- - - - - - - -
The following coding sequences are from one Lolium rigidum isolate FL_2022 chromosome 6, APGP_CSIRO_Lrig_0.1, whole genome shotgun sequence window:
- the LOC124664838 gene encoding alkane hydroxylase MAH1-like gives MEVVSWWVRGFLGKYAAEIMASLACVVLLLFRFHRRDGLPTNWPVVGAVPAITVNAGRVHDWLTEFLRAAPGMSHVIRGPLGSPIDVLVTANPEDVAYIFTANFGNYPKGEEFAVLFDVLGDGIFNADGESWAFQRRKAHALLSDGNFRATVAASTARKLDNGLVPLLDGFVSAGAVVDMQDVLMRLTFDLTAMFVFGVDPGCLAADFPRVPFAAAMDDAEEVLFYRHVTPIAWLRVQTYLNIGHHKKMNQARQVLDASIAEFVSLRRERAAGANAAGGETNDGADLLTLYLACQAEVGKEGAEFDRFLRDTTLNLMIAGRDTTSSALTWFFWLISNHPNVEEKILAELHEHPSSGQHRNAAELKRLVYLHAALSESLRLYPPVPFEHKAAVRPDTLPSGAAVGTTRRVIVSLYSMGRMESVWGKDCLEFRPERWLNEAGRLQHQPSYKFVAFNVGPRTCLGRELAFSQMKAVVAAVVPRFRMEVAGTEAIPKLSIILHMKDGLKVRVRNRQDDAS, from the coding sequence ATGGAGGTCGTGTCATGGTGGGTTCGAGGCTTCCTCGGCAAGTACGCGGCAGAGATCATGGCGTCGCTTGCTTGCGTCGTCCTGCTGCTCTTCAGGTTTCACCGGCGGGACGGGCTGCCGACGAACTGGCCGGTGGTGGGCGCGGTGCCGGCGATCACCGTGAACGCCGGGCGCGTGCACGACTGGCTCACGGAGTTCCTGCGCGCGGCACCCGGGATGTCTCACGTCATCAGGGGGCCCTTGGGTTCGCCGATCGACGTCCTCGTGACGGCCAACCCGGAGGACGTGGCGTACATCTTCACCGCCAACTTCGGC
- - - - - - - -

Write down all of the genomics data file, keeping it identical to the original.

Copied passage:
The following coding sequences are from one Lolium rigidum isolate FL_2022 chromosome 6, APGP_CSIRO_Lrig_0.1, whole genome shotgun sequence window:
- the LOC124664838 gene encoding alkane hydroxylase MAH1-like gives MEVVSWWVRGFLGKYAAEIMASLACVVLLLFRFHRRDGLPTNWPVVGAVPAITVNAGRVHDWLTEFLRAAPGMSHVIRGPLGSPIDVLVTANPEDVAYIFTANFGNYPKGEEFAVLFDVLGDGIFNADGESWAFQRRKAHALLSDGNFRATVAASTARKLDNGLVPLLDGFVSAGAVVDMQDVLMRLTFDLTAMFVFGVDPGCLAADFPRVPFAAAMDDAEEVLFYRHVTPIAWLRVQTYLNIGHHKKMNQARQVLDASIAEFVSLRRERAAGANAAGGETNDGADLLTLYLACQAEVGKEGAEFDRFLRDTTLNLMIAGRDTTSSALTWFFWLISNHPNVEEKILAELHEHPSSGQHRNAAELKRLVYLHAALSESLRLYPPVPFEHKAAVRPDTLPSGAAVGTTRRVIVSLYSMGRMESVWGKDCLEFRPERWLNEAGRLQHQPSYKFVAFNVGPRTCLGRELAFSQMKAVVAAVVPRFRMEVAGTEAIPKLSIILHMKDGLKVRVRNRQDDAS, from the coding sequence ATGGAGGTCGTGTCATGGTGGGTTCGAGGCTTCCTCGGCAAGTACGCGGCAGAGATCATGGCGTCGCTTGCTTGCGTCGTCCTGCTGCTCTTCAGGTTTCACCGGCGGGACGGGCTGCCGACGAACTGGCCGGTGGTGGGCGCGGTGCCGGCGATCACCGTGAACGCCGGGCGCGTGCACGACTGGCTCACGGAGTTCCTGCGCGCGGCACCCGGGATGTCTCACGTCATCAGGGGGCCCTTGGGTTCGCCGATCGACGTCCTCGTGACGGCCAACCCGGAGGACGTGGCGTACATCTTCACCGCCAACTTCGGC